6 slices of bread
2 T butter
1/2 c raisins
2 c milk
3/4 c sugar
1 tsp cinnamon
1 tsp vanilla
350 degrees 45 mins
Tales and recipes from my kitchen.
This is a spicy, saucy, tangy and sweet chicken dish that I came across on the net after looking for Chengdu spicy chicken. This one has a healthy dose of Sichuan peppercorns and a little crunch from the celery. You'll probably want to open a couple of windows to let the pungent smoke clear when the chilies hit the pan.
The perfect looking butter lettuce I saw at the grocery store screamed "lettuce wraps!" I had some ground beef and a few odds and ends, but the direction I took was decided by the garden. Fresh cilantro, basil, Thai bird chilies, poblano peppers, they all went into a southeast Asianesque concoction that even the munchkin liked.
Mapo tofu. It's my new favorite dish, and here's the recipe I've made
This post is primarily for my own reference in case the original source of this recipe disappears. It's from Uno Restaurant Holdings Corporation, overlord of the Uno Chicago Grill empire, which grew from the humble original Pizzeria Uno in my town, Chi-town. I've always been a Gino's East guy myself, with a soft spot for Giordano's stuffed crust. But going to the original Uno and sister restaurant, Pizzeria Due, were also top notch experiences. Two good things have come from the Uno Chicago Grill idea: One, I can drive five minutes from my house here in Pittsburgh and have an Uno's pizza that tastes kind of like the real thing; and Two, they've posted the recipe on their website. I will make this some day, and compare it to my attempts to make Gino's and Giordano's at home. Here it is, and thanks, Pizzeria Uno Corporation:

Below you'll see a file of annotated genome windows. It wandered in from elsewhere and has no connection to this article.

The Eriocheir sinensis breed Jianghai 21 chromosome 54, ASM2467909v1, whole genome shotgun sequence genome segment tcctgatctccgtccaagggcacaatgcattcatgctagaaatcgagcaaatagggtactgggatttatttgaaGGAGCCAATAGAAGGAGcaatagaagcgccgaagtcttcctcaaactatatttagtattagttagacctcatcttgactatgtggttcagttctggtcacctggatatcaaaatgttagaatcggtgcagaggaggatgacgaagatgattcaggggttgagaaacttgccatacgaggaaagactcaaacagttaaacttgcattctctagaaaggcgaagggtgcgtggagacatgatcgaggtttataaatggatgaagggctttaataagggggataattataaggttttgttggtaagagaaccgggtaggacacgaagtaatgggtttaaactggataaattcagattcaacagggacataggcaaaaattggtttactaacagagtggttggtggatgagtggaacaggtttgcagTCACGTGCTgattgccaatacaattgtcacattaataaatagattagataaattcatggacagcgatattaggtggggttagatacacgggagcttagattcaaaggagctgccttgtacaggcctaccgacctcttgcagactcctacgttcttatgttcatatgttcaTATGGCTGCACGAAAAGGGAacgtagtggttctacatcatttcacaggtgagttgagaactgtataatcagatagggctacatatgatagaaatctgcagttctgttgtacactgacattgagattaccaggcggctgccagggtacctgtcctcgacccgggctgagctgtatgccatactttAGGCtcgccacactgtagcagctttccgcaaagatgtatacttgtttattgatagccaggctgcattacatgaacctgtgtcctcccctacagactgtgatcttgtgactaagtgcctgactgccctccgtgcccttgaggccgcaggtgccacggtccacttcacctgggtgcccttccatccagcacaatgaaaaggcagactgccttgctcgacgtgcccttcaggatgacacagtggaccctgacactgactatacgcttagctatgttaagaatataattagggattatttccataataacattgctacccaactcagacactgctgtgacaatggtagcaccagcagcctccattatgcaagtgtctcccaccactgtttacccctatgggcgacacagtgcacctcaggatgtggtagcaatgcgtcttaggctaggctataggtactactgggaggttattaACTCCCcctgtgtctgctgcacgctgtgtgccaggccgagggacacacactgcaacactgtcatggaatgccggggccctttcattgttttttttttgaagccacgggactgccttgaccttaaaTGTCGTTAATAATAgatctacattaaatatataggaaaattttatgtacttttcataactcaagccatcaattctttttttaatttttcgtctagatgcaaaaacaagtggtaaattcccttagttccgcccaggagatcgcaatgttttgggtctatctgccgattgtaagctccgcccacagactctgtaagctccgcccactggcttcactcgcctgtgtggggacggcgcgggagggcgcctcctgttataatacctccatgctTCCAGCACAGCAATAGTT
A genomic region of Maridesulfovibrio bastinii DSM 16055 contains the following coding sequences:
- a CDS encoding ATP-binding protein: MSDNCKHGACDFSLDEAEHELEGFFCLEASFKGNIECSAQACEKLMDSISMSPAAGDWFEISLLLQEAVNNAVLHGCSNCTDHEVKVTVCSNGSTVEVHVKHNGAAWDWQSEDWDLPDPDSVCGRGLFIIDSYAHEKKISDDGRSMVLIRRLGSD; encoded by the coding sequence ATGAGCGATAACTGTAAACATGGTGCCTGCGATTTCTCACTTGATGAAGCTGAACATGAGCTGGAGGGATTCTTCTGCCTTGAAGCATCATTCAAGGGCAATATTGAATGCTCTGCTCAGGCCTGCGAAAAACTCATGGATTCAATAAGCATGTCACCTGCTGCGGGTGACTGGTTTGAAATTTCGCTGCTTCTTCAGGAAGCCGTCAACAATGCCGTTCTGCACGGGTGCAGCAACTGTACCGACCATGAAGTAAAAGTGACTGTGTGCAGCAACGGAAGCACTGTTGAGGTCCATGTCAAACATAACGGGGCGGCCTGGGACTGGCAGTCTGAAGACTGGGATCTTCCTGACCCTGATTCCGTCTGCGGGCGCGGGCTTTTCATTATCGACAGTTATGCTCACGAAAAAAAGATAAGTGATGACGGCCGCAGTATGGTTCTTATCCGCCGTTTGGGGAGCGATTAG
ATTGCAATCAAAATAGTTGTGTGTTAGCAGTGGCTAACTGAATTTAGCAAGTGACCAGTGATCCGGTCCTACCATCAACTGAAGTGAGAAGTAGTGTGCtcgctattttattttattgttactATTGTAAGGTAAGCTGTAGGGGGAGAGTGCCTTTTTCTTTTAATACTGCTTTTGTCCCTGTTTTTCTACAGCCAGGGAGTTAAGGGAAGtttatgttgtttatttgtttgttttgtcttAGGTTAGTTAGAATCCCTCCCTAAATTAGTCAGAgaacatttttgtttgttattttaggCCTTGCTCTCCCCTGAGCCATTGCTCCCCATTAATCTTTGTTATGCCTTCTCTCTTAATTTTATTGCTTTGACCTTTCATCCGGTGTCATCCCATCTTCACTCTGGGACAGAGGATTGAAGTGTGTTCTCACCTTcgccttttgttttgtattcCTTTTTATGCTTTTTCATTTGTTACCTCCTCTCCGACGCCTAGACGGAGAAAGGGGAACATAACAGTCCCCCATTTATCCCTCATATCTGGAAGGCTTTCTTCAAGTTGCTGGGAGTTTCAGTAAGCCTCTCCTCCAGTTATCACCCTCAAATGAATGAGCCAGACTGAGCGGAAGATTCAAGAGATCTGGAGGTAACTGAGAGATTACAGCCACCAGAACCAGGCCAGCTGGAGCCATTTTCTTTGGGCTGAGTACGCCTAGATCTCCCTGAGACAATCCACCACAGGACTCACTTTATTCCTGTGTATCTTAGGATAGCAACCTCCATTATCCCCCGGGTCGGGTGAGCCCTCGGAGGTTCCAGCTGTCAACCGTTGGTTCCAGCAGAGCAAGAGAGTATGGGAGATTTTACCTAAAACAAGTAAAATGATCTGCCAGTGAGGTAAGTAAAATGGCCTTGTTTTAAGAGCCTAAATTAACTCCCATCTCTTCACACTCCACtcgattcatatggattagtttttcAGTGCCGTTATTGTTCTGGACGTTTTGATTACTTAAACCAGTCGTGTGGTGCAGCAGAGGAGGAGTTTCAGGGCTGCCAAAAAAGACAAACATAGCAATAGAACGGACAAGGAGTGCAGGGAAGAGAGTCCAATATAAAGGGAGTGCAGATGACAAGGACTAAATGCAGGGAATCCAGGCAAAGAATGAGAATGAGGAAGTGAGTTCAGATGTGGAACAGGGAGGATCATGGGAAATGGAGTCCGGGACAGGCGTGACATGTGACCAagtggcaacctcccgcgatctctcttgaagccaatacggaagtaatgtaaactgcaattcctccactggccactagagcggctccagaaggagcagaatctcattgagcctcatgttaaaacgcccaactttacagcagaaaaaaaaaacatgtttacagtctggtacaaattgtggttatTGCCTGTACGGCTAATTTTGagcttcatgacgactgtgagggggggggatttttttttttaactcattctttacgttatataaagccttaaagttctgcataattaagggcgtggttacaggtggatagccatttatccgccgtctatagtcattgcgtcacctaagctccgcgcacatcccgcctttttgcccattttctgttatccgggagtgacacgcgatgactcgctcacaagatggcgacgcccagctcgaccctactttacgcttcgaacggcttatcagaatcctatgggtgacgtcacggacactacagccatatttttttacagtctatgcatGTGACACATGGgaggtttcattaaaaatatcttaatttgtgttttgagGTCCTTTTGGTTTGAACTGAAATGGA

Round 2 with shio koji was simpler than the chicken experiment, but the results were stunningly good. My usual method for grilling salmon is to oil the skin side of the fillet, place it on foil, and grill it in a closed grill over medium high flame until it's fork tender at the top surface of the thickest part of the fillet, about 10 minutes. I like mine medium rare, so I check on it occasionally until I find the flesh is just beginning to come apart with a fork. Off the grill, a little splash of soy sauce and a squeeze of lemon juice are all that are needed to finish it off. Serve with rice, a side dish of vegetables, and maybe some miso soup, and you've got a fine meal ready in 20 minutes.
Sweet, sour, bitter, salty, umami. If you don't think you're familiar with that last taste, think back to the last time you had Doritos. Do you remember that lingering, not quite salty, not quite sweet, but profoundly delicious taste that kept you wanting more? That's umami, and in this case it came from monosodium glutamate. Don't be afraid, it's not a bad word. Glutamates can be formed during some fermentation processes, much like wine or beer, and they're added to enhance the yumminess of many foods.